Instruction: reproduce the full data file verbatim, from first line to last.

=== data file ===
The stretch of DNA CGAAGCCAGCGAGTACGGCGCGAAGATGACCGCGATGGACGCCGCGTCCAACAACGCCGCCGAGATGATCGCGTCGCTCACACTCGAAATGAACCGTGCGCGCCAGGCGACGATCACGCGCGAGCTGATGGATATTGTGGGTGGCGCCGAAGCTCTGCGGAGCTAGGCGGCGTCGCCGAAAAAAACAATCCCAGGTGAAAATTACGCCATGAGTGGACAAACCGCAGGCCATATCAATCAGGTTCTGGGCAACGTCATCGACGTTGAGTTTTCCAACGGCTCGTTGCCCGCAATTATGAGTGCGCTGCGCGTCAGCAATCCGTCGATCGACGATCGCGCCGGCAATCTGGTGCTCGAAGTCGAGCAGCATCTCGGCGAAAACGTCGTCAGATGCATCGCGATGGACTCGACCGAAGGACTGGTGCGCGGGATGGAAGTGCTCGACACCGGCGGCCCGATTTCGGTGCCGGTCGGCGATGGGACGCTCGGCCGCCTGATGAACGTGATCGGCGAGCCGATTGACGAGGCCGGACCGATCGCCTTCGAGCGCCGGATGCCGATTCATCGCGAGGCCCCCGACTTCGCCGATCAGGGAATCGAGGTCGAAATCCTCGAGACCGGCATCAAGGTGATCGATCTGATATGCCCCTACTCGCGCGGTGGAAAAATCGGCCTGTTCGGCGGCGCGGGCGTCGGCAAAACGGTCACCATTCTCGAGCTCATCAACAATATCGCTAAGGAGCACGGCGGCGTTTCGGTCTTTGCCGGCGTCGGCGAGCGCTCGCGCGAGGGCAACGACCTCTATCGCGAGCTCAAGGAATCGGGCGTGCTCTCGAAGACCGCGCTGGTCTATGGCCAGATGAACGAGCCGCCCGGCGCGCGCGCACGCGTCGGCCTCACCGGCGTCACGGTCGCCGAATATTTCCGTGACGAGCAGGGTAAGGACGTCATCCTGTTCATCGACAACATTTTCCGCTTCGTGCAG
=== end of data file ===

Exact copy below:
The stretch of DNA CGAAGCCAGCGAGTACGGCGCGAAGATGACCGCGATGGACGCCGCGTCCAACAACGCCGCCGAGATGATCGCGTCGCTCACACTCGAAATGAACCGTGCGCGCCAGGCGACGATCACGCGCGAGCTGATGGATATTGTGGGTGGCGCCGAAGCTCTGCGGAGCTAGGCGGCGTCGCCGAAAAAAACAATCCCAGGTGAAAATTACGCCATGAGTGGACAAACCGCAGGCCATATCAATCAGGTTCTGGGCAACGTCATCGACGTTGAGTTTTCCAACGGCTCGTTGCCCGCAATTATGAGTGCGCTGCGCGTCAGCAATCCGTCGATCGACGATCGCGCCGGCAATCTGGTGCTCGAAGTCGAGCAGCATCTCGGCGAAAACGTCGTCAGATGCATCGCGATGGACTCGACCGAAGGACTGGTGCGCGGGATGGAAGTGCTCGACACCGGCGGCCCGATTTCGGTGCCGGTCGGCGATGGGACGCTCGGCCGCCTGATGAACGTGATCGGCGAGCCGATTGACGAGGCCGGACCGATCGCCTTCGAGCGCCGGATGCCGATTCATCGCGAGGCCCCCGACTTCGCCGATCAGGGAATCGAGGTCGAAATCCTCGAGACCGGCATCAAGGTGATCGATCTGATATGCCCCTACTCGCGCGGTGGAAAAATCGGCCTGTTCGGCGGCGCGGGCGTCGGCAAAACGGTCACCATTCTCGAGCTCATCAACAATATCGCTAAGGAGCACGGCGGCGTTTCGGTCTTTGCCGGCGTCGGCGAGCGCTCGCGCGAGGGCAACGACCTCTATCGCGAGCTCAAGGAATCGGGCGTGCTCTCGAAGACCGCGCTGGTCTATGGCCAGATGAACGAGCCGCCCGGCGCGCGCGCACGCGTCGGCCTCACCGGCGTCACGGTCGCCGAATATTTCCGTGACGAGCAGGGTAAGGACGTCATCCTGTTCATCGACAACATTTTCCGCTTCGTGCAG